Jan Rustem worked as a drawing tutor for quite a long time and sketches have an especially important place in his creative work. The artist created a huge number of sketches recording scenes of daily life, and elaborated studies and portraits of townspeople, gentry and peasants. Drawing for J. Rustem provided not only a creative laboratory and preparation for “major” work, but a separate creative area where he developed his “small works of art”, as they were called by Kazimierz Bachmatowicz. He recreated some of his tutor’s sketches in the cycle of lithographs “Souvenir pittoresque des petits ouvrages de J. Rustem”.

The influence of J. Rustem’s first tutor, Jean-Pierre Norblin de La Gourdaine, can be felt in the free and impulsive strokes of his sketches. The subject of the sketches is another link between J. Rustem and J-P. Norblin de La Gourdaine, with an attention to the realities of life, domestic scenes and a predilection for Rembrandt-like artificial lighting.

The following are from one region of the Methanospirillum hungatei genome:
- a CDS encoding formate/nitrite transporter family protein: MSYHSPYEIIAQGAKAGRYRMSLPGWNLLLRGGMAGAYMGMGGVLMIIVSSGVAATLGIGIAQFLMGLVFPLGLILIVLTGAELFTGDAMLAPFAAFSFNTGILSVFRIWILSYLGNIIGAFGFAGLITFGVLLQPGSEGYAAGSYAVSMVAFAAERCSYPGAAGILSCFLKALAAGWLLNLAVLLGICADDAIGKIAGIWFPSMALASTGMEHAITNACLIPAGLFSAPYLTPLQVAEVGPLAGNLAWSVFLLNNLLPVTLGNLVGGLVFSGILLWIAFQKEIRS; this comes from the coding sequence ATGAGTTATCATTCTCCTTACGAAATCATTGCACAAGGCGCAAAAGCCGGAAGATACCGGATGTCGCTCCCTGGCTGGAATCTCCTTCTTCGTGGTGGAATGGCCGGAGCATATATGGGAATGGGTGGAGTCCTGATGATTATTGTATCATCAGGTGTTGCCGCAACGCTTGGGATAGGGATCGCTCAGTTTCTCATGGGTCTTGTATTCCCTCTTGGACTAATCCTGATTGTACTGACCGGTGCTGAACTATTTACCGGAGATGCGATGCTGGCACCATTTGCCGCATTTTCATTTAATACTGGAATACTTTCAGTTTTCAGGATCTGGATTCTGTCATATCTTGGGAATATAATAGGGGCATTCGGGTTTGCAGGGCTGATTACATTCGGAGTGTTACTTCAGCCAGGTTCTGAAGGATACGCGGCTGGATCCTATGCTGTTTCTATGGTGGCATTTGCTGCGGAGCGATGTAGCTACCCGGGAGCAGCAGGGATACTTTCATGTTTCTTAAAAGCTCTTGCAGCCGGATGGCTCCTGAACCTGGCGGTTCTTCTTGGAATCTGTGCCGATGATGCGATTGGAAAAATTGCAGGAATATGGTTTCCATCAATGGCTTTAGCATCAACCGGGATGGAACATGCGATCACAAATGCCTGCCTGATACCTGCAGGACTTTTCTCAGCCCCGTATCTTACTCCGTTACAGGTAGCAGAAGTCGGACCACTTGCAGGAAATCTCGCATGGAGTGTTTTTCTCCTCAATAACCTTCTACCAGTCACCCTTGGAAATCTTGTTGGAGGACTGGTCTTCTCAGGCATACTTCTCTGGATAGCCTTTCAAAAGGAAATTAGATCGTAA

J. Rustem mastered different drawing techniques using pencils, chalk, pens, paintbrushes, ink, sepia, bister and other methods. For his drawings, he chose subjects and motifs from different areas of life and depicted the domestic life of landlords, townspeople and peasants, displaying representatives from different social strata and professions during their activities, at work or rest. He attempted to immortalise the behaviour and typical dress of different nationalities and societal groups. In particular, J. Rustem often sketched Jewish people whose appearances and manners attracted attention in the streets of Vilnius. In many sketches, the artist immortalised particular events that were renowned in Vilnius at the time or episodes of daily life, easily recognisable because of the particular figures from Vilnius streets that were always abundant there. The expression and specific nature of some sketches is close to innocent grotesque. The perspective from which he sees is delightful and a little humorous, and he also treats himself with humour: a bright spot on a Turkish fez or a sharp profile known from the artist’s self-portraits appears in the colourful representation of Vilnius life at the time.